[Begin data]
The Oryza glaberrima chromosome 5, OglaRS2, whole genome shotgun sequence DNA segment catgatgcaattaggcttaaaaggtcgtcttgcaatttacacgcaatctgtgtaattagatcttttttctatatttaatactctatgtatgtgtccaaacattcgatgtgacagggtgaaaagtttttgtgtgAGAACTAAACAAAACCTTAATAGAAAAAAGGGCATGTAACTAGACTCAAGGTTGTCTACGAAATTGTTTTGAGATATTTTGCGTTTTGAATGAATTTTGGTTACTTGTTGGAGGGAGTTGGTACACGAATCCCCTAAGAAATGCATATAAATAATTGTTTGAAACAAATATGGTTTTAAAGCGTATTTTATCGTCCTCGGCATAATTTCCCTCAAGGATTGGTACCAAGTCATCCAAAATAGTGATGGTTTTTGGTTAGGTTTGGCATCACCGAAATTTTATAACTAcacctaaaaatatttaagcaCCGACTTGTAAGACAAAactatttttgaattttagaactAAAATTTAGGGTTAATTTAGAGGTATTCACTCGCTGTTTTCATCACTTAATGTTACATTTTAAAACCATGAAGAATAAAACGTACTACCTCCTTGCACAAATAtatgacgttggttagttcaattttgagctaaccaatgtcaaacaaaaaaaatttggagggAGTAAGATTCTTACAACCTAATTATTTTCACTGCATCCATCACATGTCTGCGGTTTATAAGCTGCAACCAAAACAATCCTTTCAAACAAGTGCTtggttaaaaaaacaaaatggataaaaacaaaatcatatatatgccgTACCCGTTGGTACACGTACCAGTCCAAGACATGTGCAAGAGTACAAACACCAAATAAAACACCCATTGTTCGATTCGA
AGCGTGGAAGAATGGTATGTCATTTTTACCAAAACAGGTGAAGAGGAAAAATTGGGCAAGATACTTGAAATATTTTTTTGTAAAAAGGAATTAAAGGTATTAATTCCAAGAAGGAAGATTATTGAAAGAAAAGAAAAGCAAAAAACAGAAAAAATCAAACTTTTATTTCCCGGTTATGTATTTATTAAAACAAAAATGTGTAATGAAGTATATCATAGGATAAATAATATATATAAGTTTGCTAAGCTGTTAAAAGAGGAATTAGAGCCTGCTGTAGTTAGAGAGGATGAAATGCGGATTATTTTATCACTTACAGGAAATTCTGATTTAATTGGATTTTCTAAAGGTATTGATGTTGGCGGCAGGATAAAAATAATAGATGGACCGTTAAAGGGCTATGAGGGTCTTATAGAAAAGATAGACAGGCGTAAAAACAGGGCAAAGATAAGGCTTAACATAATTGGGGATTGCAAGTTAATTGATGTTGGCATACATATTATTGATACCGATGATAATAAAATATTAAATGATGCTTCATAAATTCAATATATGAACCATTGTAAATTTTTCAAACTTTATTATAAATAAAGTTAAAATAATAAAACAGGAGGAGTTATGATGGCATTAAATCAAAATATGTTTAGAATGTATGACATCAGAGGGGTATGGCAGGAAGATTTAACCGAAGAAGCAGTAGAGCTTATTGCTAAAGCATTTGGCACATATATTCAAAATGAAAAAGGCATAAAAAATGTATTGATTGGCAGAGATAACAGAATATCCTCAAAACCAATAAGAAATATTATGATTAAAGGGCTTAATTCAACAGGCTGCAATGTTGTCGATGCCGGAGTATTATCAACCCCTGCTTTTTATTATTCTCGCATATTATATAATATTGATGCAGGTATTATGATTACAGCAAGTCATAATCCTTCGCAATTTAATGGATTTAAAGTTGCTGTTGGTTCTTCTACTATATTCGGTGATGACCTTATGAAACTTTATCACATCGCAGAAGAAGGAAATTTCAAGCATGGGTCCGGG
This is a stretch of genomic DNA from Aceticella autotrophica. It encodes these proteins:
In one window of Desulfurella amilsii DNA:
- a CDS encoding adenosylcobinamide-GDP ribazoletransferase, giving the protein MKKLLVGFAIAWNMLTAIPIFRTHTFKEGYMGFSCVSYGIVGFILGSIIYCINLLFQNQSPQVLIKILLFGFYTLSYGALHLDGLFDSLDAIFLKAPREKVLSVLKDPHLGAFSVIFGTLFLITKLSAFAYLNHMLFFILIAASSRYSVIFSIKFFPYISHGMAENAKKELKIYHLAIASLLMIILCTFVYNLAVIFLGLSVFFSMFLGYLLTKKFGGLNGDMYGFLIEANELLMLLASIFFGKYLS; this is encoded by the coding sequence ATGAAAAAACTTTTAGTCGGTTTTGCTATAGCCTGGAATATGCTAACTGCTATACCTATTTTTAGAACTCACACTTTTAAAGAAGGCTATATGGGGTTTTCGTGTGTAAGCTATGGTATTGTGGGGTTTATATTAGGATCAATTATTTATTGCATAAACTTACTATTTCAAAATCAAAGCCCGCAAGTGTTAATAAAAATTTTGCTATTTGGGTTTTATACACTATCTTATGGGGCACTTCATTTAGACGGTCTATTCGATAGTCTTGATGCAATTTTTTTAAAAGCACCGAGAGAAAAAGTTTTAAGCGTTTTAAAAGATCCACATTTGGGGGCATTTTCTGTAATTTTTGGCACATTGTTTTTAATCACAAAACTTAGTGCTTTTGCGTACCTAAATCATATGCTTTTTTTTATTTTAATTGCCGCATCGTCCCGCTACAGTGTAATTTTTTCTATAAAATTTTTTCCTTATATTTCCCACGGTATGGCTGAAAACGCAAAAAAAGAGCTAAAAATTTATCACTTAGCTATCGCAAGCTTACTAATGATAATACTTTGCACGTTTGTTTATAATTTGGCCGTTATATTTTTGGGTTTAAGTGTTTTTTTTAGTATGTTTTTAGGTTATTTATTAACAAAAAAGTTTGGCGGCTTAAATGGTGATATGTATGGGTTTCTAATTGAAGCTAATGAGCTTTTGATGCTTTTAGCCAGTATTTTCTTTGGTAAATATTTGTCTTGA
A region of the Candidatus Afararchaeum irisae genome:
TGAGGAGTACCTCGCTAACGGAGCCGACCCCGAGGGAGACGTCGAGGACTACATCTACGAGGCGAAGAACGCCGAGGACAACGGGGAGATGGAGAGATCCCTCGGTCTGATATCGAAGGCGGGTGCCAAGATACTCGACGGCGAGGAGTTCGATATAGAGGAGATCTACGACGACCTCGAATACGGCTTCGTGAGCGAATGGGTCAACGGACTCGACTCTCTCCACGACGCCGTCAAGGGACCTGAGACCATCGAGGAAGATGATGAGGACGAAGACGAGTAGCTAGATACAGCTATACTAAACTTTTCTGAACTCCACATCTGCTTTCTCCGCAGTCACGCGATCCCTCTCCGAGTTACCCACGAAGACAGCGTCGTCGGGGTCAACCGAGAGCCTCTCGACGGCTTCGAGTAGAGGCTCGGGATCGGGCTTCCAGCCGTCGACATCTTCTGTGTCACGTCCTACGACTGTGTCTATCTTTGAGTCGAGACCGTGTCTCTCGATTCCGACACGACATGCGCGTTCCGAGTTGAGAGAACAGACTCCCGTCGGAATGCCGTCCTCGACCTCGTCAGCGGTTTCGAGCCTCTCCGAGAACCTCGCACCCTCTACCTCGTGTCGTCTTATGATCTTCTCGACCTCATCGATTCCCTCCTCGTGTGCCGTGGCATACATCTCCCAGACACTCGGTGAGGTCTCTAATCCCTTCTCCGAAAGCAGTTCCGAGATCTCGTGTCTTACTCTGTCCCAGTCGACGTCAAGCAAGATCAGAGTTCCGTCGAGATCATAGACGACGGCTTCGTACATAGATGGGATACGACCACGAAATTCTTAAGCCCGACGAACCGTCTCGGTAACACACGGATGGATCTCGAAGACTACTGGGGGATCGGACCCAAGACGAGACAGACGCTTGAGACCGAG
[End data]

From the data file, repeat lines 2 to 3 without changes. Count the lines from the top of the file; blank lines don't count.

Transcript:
AGCGTGGAAGAATGGTATGTCATTTTTACCAAAACAGGTGAAGAGGAAAAATTGGGCAAGATACTTGAAATATTTTTTTGTAAAAAGGAATTAAAGGTATTAATTCCAAGAAGGAAGATTATTGAAAGAAAAGAAAAGCAAAAAACAGAAAAAATCAAACTTTTATTTCCCGGTTATGTATTTATTAAAACAAAAATGTGTAATGAAGTATATCATAGGATAAATAATATATATAAGTTTGCTAAGCTGTTAAAAGAGGAATTAGAGCCTGCTGTAGTTAGAGAGGATGAAATGCGGATTATTTTATCACTTACAGGAAATTCTGATTTAATTGGATTTTCTAAAGGTATTGATGTTGGCGGCAGGATAAAAATAATAGATGGACCGTTAAAGGGCTATGAGGGTCTTATAGAAAAGATAGACAGGCGTAAAAACAGGGCAAAGATAAGGCTTAACATAATTGGGGATTGCAAGTTAATTGATGTTGGCATACATATTATTGATACCGATGATAATAAAATATTAAATGATGCTTCATAAATTCAATATATGAACCATTGTAAATTTTTCAAACTTTATTATAAATAAAGTTAAAATAATAAAACAGGAGGAGTTATGATGGCATTAAATCAAAATATGTTTAGAATGTATGACATCAGAGGGGTATGGCAGGAAGATTTAACCGAAGAAGCAGTAGAGCTTATTGCTAAAGCATTTGGCACATATATTCAAAATGAAAAAGGCATAAAAAATGTATTGATTGGCAGAGATAACAGAATATCCTCAAAACCAATAAGAAATATTATGATTAAAGGGCTTAATTCAACAGGCTGCAATGTTGTCGATGCCGGAGTATTATCAACCCCTGCTTTTTATTATTCTCGCATATTATATAATATTGATGCAGGTATTATGATTACAGCAAGTCATAATCCTTCGCAATTTAATGGATTTAAAGTTGCTGTTGGTTCTTCTACTATATTCGGTGATGACCTTATGAAACTTTATCACATCGCAGAAGAAGGAAATTTCAAGCATGGGTCCGGG
This is a stretch of genomic DNA from Aceticella autotrophica. It encodes these proteins: